Robert L. Martin Creative Consulting, New Media Design, Photography, and Printing

Robert L. Martin
Flipping the Classroom: Video and agency

SchoolNet now allows instructors to “flip” their classroom by assigning online resources for students to view outside the classroom. I’ve been using online instruction, supported by video resources for over a decade, and I still question the efficacy of that methodology.

Agency is defined as “a persons capacity to act”, specifically engaging with a social structure. Students engaging with video are subject to certain cultural norms that can make it difficult for them to break their habits and view the video as a text. In other words, when presented with a video students simply sit and view that video rather than engage in note taking or choosing what portion of the video is most important to them.

With a text students will flip back and forth, engaging with the linear structure of the book, and break out of that structure when they need to repeat information. Observing students with video instruction they tend to watch the video in linear fashion, rarely “scrubbing” back and forth as needed.

This has been my secret issue with video production for quite some time. The viewer is held captive to the timeline of video. My own work often undermines this, creating sequences from algorithms, or re-sequencing video based on input from sensors observing the audience. Breaking the traditional timeline creates an experience separate from a video, encouraging the viewer towards agency in acting to affect the outcome.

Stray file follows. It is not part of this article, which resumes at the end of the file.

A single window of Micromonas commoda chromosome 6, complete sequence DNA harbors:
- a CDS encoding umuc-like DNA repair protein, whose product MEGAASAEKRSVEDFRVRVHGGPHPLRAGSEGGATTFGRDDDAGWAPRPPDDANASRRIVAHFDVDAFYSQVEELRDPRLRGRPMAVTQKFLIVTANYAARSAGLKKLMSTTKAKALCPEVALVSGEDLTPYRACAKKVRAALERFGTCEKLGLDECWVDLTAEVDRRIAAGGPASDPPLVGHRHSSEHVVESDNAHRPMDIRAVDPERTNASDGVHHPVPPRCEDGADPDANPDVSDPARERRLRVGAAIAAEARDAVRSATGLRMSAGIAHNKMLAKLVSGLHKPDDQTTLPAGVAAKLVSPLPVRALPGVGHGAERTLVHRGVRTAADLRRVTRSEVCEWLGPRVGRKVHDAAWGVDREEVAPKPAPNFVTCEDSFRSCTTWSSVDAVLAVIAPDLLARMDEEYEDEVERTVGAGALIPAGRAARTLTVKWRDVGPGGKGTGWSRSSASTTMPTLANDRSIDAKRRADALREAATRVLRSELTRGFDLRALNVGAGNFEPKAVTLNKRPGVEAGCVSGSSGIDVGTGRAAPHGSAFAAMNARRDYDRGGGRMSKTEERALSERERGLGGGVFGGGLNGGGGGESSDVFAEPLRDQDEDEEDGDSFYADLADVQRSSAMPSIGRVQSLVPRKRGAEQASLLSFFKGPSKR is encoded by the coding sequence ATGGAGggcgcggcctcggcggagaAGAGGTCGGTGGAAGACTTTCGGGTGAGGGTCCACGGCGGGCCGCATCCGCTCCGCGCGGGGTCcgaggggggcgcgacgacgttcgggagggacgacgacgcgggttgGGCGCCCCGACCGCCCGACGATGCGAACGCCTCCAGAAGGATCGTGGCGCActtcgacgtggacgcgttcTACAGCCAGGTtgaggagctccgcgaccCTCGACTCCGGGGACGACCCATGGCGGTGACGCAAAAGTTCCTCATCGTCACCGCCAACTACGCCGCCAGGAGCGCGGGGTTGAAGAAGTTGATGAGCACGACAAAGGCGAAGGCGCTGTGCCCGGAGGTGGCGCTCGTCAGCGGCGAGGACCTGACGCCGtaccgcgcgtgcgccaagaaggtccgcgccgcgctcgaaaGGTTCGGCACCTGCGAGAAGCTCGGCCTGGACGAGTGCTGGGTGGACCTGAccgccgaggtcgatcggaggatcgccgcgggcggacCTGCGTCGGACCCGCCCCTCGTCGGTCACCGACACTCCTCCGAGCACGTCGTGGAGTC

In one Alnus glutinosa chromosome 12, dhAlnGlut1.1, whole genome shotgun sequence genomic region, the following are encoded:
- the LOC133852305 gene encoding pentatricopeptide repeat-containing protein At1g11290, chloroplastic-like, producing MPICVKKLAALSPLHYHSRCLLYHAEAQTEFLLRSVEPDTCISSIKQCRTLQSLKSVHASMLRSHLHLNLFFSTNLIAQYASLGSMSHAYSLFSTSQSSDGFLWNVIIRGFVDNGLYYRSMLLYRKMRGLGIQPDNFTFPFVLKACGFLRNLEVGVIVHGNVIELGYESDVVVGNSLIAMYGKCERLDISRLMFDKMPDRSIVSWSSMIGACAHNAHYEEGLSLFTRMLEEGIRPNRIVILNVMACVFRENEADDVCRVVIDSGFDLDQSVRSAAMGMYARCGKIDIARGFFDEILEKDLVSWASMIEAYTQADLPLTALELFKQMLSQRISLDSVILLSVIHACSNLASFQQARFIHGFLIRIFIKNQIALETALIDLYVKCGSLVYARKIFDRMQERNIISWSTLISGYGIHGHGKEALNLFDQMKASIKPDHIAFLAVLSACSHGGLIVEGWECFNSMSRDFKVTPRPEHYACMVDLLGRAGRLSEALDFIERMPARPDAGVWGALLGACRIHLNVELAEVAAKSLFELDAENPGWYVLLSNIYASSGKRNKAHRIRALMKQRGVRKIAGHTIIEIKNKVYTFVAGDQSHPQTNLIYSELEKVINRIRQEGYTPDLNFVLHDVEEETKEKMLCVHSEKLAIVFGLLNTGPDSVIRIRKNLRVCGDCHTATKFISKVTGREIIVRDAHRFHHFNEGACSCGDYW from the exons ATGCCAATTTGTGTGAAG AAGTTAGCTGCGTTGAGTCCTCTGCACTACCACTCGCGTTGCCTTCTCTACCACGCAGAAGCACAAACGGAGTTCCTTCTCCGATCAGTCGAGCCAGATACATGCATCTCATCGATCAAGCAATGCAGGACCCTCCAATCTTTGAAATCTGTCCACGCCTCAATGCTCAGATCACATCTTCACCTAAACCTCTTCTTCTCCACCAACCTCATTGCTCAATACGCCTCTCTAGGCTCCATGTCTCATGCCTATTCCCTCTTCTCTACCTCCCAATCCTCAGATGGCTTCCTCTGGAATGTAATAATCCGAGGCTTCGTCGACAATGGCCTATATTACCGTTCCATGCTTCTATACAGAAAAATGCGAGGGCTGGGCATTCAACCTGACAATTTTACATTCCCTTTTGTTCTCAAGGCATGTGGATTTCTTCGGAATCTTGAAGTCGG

Instructors using video in a flipped classroom need to specifically train students to view video as a non linear medium by asking them to only view parts of a video, or to scrub back and forth in the timeline. Students who engage in altering the linear progression of video are more effective at note taking, and at seeing video as simply a database of information they can access as needed. Creating viewer agency gives them power to use video as they would a book, but it does mean undermining years of training that video is to be “watched”, not be interacted with.

Leave a Reply